What really scares me

JDN 2457327

Today is Halloween, so in the spirit of the holiday I thought I’d talk about things that are scary. Not things like zombies and witches and vampires; those things aren’t real (though people do still believe in them in many parts of the world). And maybe that’s part of the point; maybe Halloween is meant to “scare” us like a roller coaster, where we feel some of the epinephrine rush of fear but deep down we know we are safe.

But today I’m going to talk about things that are actually scary, things that are not safe deep down. I could talk about the Republican debate earlier this week, but maybe I shouldn’t get too scary.

In fiction there is whatever sort of ending the author wants to make, usually a happy one. Even tragic endings are written to be meaningful and satisfying. But in real life any sort of ending is possible. I could be driving down the street tomorrow and a semi truck could blindside me and kill me on impact. There’s no satisfying tragedy there, no comeuppance for my hubris or tragic flaw in my character leading to my doom—but this sort of thing kills over 30,000 Americans each year.

But are car accidents really scary? The way they kill just about anyone at random is scary. But there is a clear limit to how much damage they can do. No society has ever been wiped off the face of the Earth because of traffic accidents. There is no way for traffic accidents to risk the survival of the human race itself.

This brings me to the first thing that is really scary: Climate change. Human societies have been wiped off the face of the Earth due to local ecological collapses. The classic example is Easter Island, which did have an ecological collapse, but also suffered greatly from European invaders. Recent evidence suggests that the Vikings fell apart because glaciation broke their trade networks. Jared Diamond argues that a large number of ancient societies have fallen due to ecological collapse.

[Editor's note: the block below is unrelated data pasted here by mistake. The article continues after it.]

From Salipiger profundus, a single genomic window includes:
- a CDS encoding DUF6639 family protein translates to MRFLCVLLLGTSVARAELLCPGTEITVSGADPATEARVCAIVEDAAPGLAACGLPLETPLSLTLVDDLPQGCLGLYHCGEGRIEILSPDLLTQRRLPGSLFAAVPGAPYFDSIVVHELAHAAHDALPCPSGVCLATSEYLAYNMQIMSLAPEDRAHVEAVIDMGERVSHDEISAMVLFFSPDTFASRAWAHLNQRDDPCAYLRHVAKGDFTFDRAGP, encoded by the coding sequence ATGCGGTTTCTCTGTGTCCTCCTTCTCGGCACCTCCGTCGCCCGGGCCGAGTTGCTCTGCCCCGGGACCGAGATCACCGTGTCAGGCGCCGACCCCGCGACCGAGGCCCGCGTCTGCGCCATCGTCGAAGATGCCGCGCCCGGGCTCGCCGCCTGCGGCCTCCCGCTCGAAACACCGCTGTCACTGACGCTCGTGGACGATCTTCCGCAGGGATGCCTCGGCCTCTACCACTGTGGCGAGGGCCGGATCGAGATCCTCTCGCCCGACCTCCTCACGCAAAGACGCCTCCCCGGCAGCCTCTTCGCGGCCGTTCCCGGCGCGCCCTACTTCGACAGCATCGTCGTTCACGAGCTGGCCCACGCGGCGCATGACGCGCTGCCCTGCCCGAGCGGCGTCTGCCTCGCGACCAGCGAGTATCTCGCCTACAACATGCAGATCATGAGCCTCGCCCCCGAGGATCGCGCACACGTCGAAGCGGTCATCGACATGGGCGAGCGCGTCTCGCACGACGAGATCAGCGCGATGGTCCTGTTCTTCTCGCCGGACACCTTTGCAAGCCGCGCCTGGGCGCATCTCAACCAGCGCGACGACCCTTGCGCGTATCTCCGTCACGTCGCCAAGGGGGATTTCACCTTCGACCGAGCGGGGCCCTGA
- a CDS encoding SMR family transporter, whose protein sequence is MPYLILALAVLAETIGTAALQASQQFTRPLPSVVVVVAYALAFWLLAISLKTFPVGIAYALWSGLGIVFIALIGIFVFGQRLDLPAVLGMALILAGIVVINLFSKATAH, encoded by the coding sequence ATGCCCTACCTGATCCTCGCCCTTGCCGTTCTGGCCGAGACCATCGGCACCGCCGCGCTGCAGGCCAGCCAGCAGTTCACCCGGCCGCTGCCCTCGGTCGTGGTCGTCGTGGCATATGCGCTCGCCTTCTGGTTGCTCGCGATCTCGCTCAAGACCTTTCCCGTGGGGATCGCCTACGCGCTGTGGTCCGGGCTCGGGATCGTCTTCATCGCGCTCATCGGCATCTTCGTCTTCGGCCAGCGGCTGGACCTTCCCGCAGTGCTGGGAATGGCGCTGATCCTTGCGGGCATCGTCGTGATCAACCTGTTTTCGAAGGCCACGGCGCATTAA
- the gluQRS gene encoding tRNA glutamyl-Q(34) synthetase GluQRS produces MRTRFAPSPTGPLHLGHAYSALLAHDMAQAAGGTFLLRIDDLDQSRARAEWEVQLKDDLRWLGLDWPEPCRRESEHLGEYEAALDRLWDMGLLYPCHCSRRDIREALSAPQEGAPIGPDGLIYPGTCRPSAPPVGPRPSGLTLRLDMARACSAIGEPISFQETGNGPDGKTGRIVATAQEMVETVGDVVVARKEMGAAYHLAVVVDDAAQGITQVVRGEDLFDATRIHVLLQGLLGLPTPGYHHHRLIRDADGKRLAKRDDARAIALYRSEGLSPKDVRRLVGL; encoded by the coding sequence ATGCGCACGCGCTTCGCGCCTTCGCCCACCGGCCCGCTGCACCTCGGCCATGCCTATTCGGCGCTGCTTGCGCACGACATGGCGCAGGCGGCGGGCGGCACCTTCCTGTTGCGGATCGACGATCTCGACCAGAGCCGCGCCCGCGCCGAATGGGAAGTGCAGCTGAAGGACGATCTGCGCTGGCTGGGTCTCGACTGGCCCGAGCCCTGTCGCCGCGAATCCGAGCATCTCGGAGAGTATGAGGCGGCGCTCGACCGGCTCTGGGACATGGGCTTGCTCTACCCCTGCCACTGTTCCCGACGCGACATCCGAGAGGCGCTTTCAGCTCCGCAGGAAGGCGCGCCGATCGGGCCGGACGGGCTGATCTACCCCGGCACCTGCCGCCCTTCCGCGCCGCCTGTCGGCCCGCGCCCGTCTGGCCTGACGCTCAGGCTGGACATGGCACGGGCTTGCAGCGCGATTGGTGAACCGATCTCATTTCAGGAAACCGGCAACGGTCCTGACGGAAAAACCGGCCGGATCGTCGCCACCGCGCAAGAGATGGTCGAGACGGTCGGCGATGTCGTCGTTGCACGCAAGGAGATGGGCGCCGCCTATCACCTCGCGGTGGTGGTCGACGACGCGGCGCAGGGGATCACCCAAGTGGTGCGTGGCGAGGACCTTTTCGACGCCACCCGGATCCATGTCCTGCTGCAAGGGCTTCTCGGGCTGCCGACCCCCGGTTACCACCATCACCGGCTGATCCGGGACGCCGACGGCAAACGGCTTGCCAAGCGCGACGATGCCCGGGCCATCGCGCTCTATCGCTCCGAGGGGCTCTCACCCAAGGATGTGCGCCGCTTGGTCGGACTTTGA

Yet for the first time we are now facing rapid global climate change, and it is our own doing. (As the vast majority of climate scientists agree.) We are already seeing its effects in flooding, wildfires, droughts, and hurricanes. Positive feedbacks are created, such as heat waves leading to more air conditioning, which draws more electricity that releases more carbon. Even as management of fishing improves, fisheries are still being depleted—because their waters are becoming too warm for the native fish.

Just yesterday the United Nations released a report showing that current promises of reduced carbon emissions will not be sufficient—even if they are followed through, which such promises often aren’t. The goal was to keep warming under 2 C; but it looks like we are looking at more like 2.7 C. That 0.7-degree difference may not seem like much, but in fact it means thousands or even millions of additional deaths. Most of the economic damage will be done to countries near the equator—which is also where the most impoverished people tend to live. The Global Humanitarian Forum estimates that global warming is already killing 300,000 people each year and causing over $100 billion in economic damage.

Meanwhile, there is a campaign of disinformation about climate change, funneled through secretive “dark money” processes (Why are these even allowed!?), including Exxon corporation, which has known for 30 years that they were contributing to climate change but actively suppressed that knowledge in order to avoid regulation. Koch Industries has also funded a great deal of climate change denialism. West Virginia recently tried to alter their science textbooks to remove references to climate change because they considered the scientific facts to be “too political”. Supposedly serious “think tanks” with conservative ideologies twist data in order to support their claims. Rather than be caught lying or denying science, most of the Republican presidential candidates are avoiding talking about the subject altogether.
There is good news, however: More Americans than ever recognize that climate change is real. 7% changed their minds in just the last few months. Even a lot of Republican politicians are finally coming around.